As we cast off from Kemah, it was all about getting South. We motored long distances through the ICW and to the Keys. If you had good weather, we went. As it turned out, the Garmin gremlins kept us from leaving in time for the Caribbean last year. Sure, we spent a couple of months in the Bahamas but that a consolation prize. We had meant to make Grenada by hurricane season. As you know, we hurricaned (a new verb that cruisers use) in Jacksonville, Fl. at a nice marina. But, unlike most of the cruisers who spent their time reading, sitting around the pool, and otherwise slowing down, we woke up every day to Ed’s massive To Do List. You see Ed had been creating a To Do List ever since we bought the boat (maybe even before). It because so voluminous that he put it in Excel, refined the To Do’s into To Buy and To Do, then prioritized each (yes, you know Ed pretty well). But, in the end that prioritized To Do List gave us the discipline to knock out so many project in the 5 months spent in Jacksonville that we would never have gotten around to otherwise.
Well, if you are still with me, we have that list but we don’t look at it very often. Actually most of it is completed. So, we didn’t slowdown in Jacksonville. We left the US again in early November for the Bahamas, which we raced through having seen most of it in the spring. We broke away from “chicken harbor” in Georgetown, Bahamas when most cruisers think of a reason to turn back to the States and go to the Caribbean “next year.” We stopped in Turks & Caicos only as a stepping stone to get to the Caribbean. We got stuck in the Dominican Republic waiting out large NE swells. Then we pushed 215 nm from the DR across the Mona Passage, every sailor’s dreaded passage, into Puerto Rico. We turned the corner and FINALLY arrived at the Caribbean Sea! We have arrived. And like an Energizer Bunny that finally ran out of steam, we have Slowdown[ed]. Wow, what a ride! We are about 90 nm from the Virgin Islands and as a crow flies, we are 450 nm from Grenada, where we will hurricane this year. We could be in Grenada in 5 days, we have over 5 months. We can finally slowdown. And, I can finally take the time to write this blog post.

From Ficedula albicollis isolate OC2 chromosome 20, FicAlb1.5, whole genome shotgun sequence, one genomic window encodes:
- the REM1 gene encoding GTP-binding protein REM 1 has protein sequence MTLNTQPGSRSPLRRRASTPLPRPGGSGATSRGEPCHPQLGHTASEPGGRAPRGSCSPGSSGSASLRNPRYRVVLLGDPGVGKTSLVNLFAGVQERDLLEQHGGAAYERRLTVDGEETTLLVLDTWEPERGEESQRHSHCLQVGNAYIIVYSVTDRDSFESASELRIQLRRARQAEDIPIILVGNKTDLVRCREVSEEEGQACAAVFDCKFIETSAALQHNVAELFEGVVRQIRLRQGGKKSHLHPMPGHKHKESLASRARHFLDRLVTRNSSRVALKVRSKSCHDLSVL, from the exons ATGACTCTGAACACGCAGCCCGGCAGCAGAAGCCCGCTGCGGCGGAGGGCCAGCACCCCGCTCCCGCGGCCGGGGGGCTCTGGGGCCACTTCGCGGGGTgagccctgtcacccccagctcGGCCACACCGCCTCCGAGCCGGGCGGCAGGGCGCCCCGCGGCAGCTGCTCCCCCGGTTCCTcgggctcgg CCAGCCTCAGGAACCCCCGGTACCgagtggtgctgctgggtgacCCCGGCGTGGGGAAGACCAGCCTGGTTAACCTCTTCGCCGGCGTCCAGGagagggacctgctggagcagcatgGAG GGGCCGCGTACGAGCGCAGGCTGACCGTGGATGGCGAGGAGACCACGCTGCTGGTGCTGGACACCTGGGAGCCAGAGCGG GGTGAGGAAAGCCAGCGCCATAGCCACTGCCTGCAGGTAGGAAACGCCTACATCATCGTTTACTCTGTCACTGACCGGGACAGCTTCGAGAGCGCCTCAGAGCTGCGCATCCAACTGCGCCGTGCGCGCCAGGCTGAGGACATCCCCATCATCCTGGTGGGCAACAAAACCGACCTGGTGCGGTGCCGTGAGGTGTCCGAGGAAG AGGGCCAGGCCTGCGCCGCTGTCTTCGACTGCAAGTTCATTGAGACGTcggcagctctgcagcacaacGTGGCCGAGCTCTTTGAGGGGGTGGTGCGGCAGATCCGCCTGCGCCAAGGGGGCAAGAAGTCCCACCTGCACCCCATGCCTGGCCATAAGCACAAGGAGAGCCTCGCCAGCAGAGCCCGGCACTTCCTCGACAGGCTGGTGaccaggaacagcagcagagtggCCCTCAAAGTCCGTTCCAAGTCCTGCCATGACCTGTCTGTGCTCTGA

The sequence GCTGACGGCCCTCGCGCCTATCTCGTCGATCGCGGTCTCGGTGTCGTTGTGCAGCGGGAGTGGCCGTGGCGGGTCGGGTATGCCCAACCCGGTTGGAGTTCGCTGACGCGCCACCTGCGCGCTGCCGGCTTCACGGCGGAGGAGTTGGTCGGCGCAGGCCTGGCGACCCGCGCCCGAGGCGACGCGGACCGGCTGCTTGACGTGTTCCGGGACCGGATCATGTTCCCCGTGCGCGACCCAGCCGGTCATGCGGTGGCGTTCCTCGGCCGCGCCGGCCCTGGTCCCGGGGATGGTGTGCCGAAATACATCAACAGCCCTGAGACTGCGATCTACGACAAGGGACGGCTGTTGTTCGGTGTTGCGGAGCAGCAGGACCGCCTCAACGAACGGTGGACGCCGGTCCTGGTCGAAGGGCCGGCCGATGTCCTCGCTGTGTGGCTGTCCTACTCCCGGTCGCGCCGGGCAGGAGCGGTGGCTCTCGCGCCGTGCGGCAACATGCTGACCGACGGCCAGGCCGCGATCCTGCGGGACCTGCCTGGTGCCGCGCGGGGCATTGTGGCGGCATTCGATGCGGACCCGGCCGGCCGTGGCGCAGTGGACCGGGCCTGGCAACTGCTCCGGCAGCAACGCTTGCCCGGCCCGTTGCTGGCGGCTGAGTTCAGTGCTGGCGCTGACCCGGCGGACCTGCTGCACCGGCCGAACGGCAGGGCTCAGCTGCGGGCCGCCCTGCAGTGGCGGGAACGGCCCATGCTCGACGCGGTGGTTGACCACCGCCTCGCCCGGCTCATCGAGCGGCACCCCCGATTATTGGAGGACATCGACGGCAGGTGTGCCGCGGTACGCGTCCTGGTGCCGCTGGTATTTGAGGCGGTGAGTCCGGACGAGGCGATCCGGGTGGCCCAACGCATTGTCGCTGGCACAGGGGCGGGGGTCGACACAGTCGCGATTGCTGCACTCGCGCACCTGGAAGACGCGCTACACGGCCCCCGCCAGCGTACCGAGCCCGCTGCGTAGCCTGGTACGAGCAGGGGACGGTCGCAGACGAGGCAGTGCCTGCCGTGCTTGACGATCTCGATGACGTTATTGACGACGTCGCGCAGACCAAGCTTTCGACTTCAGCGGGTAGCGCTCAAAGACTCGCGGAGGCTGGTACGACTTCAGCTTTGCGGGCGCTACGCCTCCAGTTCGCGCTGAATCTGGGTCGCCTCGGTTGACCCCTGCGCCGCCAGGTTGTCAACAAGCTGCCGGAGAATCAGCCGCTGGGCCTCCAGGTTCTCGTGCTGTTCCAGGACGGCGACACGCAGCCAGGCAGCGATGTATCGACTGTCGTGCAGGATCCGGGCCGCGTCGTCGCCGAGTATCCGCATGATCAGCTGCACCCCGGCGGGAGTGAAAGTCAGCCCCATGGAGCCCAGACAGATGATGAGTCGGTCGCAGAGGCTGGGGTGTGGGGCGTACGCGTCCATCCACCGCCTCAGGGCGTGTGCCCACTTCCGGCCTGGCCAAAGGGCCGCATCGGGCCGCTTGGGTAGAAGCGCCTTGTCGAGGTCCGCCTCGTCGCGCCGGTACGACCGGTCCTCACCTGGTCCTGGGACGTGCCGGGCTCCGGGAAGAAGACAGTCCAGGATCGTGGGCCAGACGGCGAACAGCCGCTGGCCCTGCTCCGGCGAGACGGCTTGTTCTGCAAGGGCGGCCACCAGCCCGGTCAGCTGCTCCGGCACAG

Interesting observation up to now is that we have seen all kinds of sailboats along the way. But everywhere we went we saw fewer “cruisers” than we expected. When we asked why we were always told “Oh, they are coming. You’re just a few weeks ahead of the pack.” Regardless of why, when we arrived here (PR), we finally began to see the true cruisers. You can spot them. They look like they are in it for the long haul. Their boats don’t look like showroom models. They have wind generators, solar panels, davits/dinghy, jerry cans tied to the life lines, sun cover over their boats, massive anchors, and their boats look like a “home”…you know a place where souls can rest.
Vessel Name: Slowdown
Vessel Make/Model: Caliber LRC40
Hailing Port: Houston, TX
Crew: Ed and Cheryl Carter
About: Ed has a USCG 100 ton masters license while Cheryl has ASA certifications thru 104
Slowdown's Photos - Main
Our dive pictures are at the end of album.
63 Photos
Created 18 February 2018
Coffee, Coffee, Coffee
15 Photos
Created 3 December 2017
November 2017 trip to Machu Picchu
20 Photos | 1 Sub-Album
Created 3 December 2017
Santa Marta, Cartagena
22 Photos
Created 13 November 2017
22 Photos
Created 25 October 2017
November 2015 - October 2016 Grenada to USVI and back to Grenada
1 Sub-Album
Created 9 December 2015
November 2014 - October 2015 Florida East Coast to Grenada
11 Sub-Albums
Created 9 December 2015
December 2013 - October 2014 Kemah, TX to Bahamas, then Florida
23 Sub-Albums
Created 17 August 2015

Who: Ed and Cheryl Carter
Port: Houston, TX